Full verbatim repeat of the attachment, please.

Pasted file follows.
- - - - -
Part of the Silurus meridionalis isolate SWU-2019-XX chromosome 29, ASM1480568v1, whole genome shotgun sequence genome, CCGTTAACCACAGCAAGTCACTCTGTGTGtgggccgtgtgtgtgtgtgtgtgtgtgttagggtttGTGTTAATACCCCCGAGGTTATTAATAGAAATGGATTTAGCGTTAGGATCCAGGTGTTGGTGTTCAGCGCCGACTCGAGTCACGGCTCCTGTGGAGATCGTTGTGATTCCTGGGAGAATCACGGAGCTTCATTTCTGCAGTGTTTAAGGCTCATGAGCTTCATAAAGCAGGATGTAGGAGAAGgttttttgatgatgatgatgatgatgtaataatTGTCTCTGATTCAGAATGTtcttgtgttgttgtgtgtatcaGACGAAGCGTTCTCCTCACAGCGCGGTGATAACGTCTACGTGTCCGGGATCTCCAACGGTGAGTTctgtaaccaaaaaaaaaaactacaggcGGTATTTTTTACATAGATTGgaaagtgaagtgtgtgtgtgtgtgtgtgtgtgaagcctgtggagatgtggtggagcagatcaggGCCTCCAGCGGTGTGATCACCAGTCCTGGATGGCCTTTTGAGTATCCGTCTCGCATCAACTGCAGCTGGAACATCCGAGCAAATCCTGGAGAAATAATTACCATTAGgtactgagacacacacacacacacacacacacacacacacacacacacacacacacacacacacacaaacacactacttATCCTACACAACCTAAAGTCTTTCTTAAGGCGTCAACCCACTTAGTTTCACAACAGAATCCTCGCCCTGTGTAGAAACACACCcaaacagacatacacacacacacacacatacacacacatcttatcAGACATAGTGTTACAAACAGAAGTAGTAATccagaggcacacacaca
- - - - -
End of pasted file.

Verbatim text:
Part of the Silurus meridionalis isolate SWU-2019-XX chromosome 29, ASM1480568v1, whole genome shotgun sequence genome, CCGTTAACCACAGCAAGTCACTCTGTGTGtgggccgtgtgtgtgtgtgtgtgtgtgttagggtttGTGTTAATACCCCCGAGGTTATTAATAGAAATGGATTTAGCGTTAGGATCCAGGTGTTGGTGTTCAGCGCCGACTCGAGTCACGGCTCCTGTGGAGATCGTTGTGATTCCTGGGAGAATCACGGAGCTTCATTTCTGCAGTGTTTAAGGCTCATGAGCTTCATAAAGCAGGATGTAGGAGAAGgttttttgatgatgatgatgatgatgtaataatTGTCTCTGATTCAGAATGTtcttgtgttgttgtgtgtatcaGACGAAGCGTTCTCCTCACAGCGCGGTGATAACGTCTACGTGTCCGGGATCTCCAACGGTGAGTTctgtaaccaaaaaaaaaaactacaggcGGTATTTTTTACATAGATTGgaaagtgaagtgtgtgtgtgtgtgtgtgtgtgaagcctgtggagatgtggtggagcagatcaggGCCTCCAGCGGTGTGATCACCAGTCCTGGATGGCCTTTTGAGTATCCGTCTCGCATCAACTGCAGCTGGAACATCCGAGCAAATCCTGGAGAAATAATTACCATTAGgtactgagacacacacacacacacacacacacacacacacacacacacacacacacacacacacacaaacacactacttATCCTACACAACCTAAAGTCTTTCTTAAGGCGTCAACCCACTTAGTTTCACAACAGAATCCTCGCCCTGTGTAGAAACACACCcaaacagacatacacacacacacacacatacacacacatcttatcAGACATAGTGTTACAAACAGAAGTAGTAATccagaggcacacacaca